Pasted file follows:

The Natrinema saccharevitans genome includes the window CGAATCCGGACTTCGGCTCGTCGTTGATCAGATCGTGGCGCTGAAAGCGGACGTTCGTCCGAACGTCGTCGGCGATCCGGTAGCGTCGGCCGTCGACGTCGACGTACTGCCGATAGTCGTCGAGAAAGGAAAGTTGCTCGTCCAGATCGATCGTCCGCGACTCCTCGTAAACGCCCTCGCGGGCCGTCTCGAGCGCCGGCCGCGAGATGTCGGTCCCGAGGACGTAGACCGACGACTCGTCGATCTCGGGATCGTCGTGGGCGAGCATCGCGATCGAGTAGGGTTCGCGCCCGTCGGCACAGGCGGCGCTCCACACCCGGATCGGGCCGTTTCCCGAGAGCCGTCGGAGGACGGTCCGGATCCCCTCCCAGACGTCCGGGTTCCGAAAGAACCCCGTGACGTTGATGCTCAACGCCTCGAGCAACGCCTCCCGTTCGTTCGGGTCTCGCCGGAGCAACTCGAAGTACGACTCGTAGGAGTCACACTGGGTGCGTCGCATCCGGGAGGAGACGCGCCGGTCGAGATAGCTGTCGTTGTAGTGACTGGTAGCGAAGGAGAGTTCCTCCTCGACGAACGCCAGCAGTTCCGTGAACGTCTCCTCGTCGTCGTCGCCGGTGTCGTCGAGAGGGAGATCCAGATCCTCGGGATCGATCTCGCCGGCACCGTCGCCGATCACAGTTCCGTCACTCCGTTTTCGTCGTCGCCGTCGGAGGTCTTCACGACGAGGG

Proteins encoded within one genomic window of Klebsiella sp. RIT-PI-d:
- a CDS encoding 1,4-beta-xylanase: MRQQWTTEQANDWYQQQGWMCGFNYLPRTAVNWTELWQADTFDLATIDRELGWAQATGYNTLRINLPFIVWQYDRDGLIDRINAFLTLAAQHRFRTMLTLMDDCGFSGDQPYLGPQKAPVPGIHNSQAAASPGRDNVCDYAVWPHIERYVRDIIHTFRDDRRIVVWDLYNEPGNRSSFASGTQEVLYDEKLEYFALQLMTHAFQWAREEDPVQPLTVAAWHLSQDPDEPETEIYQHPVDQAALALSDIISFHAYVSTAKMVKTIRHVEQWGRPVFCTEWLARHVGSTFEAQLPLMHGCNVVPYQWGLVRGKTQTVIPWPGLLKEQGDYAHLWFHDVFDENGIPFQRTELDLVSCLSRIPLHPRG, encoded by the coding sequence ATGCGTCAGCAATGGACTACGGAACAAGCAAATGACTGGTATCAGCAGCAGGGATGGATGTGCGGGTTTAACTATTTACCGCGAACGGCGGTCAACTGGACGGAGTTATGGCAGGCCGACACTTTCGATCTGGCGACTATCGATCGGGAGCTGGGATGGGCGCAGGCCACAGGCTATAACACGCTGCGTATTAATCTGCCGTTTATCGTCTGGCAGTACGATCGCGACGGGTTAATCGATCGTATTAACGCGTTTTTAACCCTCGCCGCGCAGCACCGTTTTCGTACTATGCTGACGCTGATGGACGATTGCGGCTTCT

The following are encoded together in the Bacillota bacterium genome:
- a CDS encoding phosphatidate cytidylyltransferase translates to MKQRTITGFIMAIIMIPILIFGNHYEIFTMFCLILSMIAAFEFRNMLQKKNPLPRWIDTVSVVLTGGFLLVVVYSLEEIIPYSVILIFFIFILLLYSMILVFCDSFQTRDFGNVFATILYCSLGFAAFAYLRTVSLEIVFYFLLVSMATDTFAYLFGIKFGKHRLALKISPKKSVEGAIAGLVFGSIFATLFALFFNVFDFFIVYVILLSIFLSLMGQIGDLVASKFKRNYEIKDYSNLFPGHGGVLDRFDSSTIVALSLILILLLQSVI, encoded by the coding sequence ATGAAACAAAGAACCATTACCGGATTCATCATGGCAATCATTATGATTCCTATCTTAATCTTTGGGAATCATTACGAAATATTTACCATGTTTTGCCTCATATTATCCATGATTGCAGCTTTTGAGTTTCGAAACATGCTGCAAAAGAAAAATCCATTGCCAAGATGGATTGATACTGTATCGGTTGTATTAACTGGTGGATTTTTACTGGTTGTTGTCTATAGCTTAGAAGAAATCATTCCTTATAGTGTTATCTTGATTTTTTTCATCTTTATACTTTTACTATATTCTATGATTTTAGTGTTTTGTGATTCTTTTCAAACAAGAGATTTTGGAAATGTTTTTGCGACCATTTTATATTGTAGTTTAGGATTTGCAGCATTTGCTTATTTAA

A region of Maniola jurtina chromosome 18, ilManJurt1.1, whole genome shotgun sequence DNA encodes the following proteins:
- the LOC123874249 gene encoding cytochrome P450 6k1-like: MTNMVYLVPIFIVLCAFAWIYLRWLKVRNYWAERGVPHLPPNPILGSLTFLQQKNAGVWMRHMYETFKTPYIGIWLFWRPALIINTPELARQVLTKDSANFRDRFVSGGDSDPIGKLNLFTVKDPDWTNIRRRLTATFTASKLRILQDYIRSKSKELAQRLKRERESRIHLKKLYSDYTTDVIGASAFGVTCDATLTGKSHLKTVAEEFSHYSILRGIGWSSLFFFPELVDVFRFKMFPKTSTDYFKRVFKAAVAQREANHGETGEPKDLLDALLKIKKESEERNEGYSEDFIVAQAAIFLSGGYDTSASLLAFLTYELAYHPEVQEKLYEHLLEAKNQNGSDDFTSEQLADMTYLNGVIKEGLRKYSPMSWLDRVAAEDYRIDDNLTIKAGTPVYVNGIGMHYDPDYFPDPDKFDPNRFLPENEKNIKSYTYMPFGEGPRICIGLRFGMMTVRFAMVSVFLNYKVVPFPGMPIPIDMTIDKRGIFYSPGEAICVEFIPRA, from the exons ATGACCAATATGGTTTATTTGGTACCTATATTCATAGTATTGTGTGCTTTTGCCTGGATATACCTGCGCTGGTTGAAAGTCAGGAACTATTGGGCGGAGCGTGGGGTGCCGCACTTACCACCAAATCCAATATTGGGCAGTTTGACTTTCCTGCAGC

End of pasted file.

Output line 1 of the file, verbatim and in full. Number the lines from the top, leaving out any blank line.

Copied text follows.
The Natrinema saccharevitans genome includes the window CGAATCCGGACTTCGGCTCGTCGTTGATCAGATCGTGGCGCTGAAAGCGGACGTTCGTCCGAACGTCGTCGGCGATCCGGTAGCGTCGGCCGTCGACGTCGACGTACTGCCGATAGTCGTCGAGAAAGGAAAGTTGCTCGTCCAGATCGATCGTCCGCGACTCCTCGTAAACGCCCTCGCGGGCCGTCTCGAGCGCCGGCCGCGAGATGTCGGTCCCGAGGACGTAGACCGACGACTCGTCGATCTCGGGATCGTCGTGGGCGAGCATCGCGATCGAGTAGGGTTCGCGCCCGTCGGCACAGGCGGCGCTCCACACCCGGATCGGGCCGTTTCCCGAGAGCCGTCGGAGGACGGTCCGGATCCCCTCCCAGACGTCCGGGTTCCGAAAGAACCCCGTGACGTTGATGCTCAACGCCTCGAGCAACGCCTCCCGTTCGTTCGGGTCTCGCCGGAGCAACTCGAAGTACGACTCGTAGGAGTCACACTGGGTGCGTCGCATCCGGGAGGAGACGCGCCGGTCGAGATAGCTGTCGTTGTAGTGACTGGTAGCGAAGGAGAGTTCCTCCTCGACGAACGCCAGCAGTTCCGTGAACGTCTCCTCGTCGTCGTCGCCGGTGTCGTCGAGAGGGAGATCCAGATCCTCGGGATCGATCTCGCCGGCACCGTCGCCGATCACAGTTCCGTCACTCCGTTTTCGTCGTCGCCGTCGGAGGTCTTCACGACGAGGG